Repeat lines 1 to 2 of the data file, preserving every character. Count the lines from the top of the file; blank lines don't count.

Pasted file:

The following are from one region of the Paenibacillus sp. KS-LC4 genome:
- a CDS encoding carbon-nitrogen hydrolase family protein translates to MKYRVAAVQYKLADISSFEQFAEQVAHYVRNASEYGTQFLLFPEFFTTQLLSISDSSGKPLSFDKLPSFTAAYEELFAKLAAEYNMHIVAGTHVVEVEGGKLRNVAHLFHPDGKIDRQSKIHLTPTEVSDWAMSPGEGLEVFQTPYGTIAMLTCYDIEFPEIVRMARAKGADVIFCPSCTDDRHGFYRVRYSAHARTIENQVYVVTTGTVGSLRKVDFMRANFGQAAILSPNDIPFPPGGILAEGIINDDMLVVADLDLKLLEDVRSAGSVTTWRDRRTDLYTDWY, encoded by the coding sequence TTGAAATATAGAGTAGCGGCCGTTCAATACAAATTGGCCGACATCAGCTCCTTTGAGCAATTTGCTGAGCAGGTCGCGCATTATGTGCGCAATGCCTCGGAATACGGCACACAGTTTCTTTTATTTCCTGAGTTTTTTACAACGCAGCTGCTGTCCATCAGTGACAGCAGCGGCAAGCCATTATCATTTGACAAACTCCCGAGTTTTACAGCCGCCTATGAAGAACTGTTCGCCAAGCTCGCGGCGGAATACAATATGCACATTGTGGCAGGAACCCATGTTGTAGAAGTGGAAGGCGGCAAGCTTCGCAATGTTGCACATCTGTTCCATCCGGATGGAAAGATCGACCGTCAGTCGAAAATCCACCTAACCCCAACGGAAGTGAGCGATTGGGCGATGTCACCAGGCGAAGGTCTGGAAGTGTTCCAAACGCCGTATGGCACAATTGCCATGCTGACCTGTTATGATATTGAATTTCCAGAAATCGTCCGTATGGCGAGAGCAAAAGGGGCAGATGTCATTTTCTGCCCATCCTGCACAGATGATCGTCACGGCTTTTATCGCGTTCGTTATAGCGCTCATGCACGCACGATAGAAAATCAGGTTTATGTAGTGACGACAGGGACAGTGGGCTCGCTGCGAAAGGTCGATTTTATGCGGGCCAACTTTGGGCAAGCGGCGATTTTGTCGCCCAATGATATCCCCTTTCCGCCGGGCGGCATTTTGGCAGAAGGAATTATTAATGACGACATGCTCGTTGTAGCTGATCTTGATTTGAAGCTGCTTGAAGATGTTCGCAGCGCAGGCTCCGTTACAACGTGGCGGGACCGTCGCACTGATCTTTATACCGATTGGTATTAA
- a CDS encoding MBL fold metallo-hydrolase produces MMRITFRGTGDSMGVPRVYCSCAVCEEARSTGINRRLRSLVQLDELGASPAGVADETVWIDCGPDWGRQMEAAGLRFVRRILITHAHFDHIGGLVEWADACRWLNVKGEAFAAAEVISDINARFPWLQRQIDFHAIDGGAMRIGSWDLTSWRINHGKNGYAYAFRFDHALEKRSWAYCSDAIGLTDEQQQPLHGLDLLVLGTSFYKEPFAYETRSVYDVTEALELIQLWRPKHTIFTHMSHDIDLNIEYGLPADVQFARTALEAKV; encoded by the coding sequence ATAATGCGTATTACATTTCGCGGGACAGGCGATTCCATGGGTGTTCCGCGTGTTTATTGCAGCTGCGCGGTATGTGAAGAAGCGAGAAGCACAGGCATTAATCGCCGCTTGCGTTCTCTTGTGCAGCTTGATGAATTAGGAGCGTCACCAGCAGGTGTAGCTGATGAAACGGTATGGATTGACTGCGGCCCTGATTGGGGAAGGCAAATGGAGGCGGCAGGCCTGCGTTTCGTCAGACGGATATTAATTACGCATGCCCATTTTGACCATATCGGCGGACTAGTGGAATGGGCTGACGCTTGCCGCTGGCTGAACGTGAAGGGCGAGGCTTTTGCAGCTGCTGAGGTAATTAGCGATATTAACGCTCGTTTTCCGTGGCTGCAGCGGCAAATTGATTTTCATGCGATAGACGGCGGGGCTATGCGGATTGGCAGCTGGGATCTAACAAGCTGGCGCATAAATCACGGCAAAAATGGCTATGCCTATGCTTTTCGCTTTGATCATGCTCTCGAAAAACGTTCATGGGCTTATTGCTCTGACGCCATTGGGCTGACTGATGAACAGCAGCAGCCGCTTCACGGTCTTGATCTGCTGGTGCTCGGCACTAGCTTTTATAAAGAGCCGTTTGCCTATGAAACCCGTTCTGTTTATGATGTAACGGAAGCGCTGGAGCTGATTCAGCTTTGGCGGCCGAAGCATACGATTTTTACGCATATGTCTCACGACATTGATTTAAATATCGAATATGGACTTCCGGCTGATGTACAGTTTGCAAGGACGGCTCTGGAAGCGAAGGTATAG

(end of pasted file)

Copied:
The following are from one region of the Paenibacillus sp. KS-LC4 genome:
- a CDS encoding carbon-nitrogen hydrolase family protein translates to MKYRVAAVQYKLADISSFEQFAEQVAHYVRNASEYGTQFLLFPEFFTTQLLSISDSSGKPLSFDKLPSFTAAYEELFAKLAAEYNMHIVAGTHVVEVEGGKLRNVAHLFHPDGKIDRQSKIHLTPTEVSDWAMSPGEGLEVFQTPYGTIAMLTCYDIEFPEIVRMARAKGADVIFCPSCTDDRHGFYRVRYSAHARTIENQVYVVTTGTVGSLRKVDFMRANFGQAAILSPNDIPFPPGGILAEGIINDDMLVVADLDLKLLEDVRSAGSVTTWRDRRTDLYTDWY, encoded by the coding sequence TTGAAATATAGAGTAGCGGCCGTTCAATACAAATTGGCCGACATCAGCTCCTTTGAGCAATTTGCTGAGCAGGTCGCGCATTATGTGCGCAATGCCTCGGAATACGGCACACAGTTTCTTTTATTTCCTGAGTTTTTTACAACGCAGCTGCTGTCCATCAGTGACAGCAGCGGCAAGCCATTATCATTTGACAAACTCCCGAGTTTTACAGCCGCCTATGAAGAACTGTTCGCCAAGCTCGCGGCGGAATACAATATGCACATTGTGGCAGGAACCCATGTTGTAGAAGTGGAAGGCGGCAAGCTTCGCAATGTTGCACATCTGTTCCATCCGGATGGAAAGATCGACCGTCAGTCGAAAATCCACCTAACCCCAACGGAAGTGAGCGATTGGGCGATGTCACCAGGCGAAGGTCTGGAAGTGTTCCAAACGCCGTATGGCACAATTGCCATGCTGACCTGTTATGATATTGAATTTCCAGAAATCGTCCGTATGGCGAGAGCAAAAGGGGCAGATGTCATTTTCTGCCCATCCTGCACAGATGATCGTCACGGCTTTTATCGCGTTCGTTATAGCGCTCATGCACGCACGATAGAAAATCAGGTTTATGTAGTGACGACAGGGACAGTGGGCTCGCTGCGAAAGGTCGATTTTATGCGGGCCAACTTTGGGCAAGCGGCGATTTTGTCGCCCAATGATATCCCCTTTCCGCCGGGCGGCATTTTGGCAGAAGGAATTATTAATGACGACATGCTCGTTGTAGCTGATCTTGATTTGAAGCTGCTTGAAGATGTTCGCAGCGCAGGCTCCGTTACAACGTGGCGGGACCGTCGCACTGATCTTTATACCGATTGGTATTAA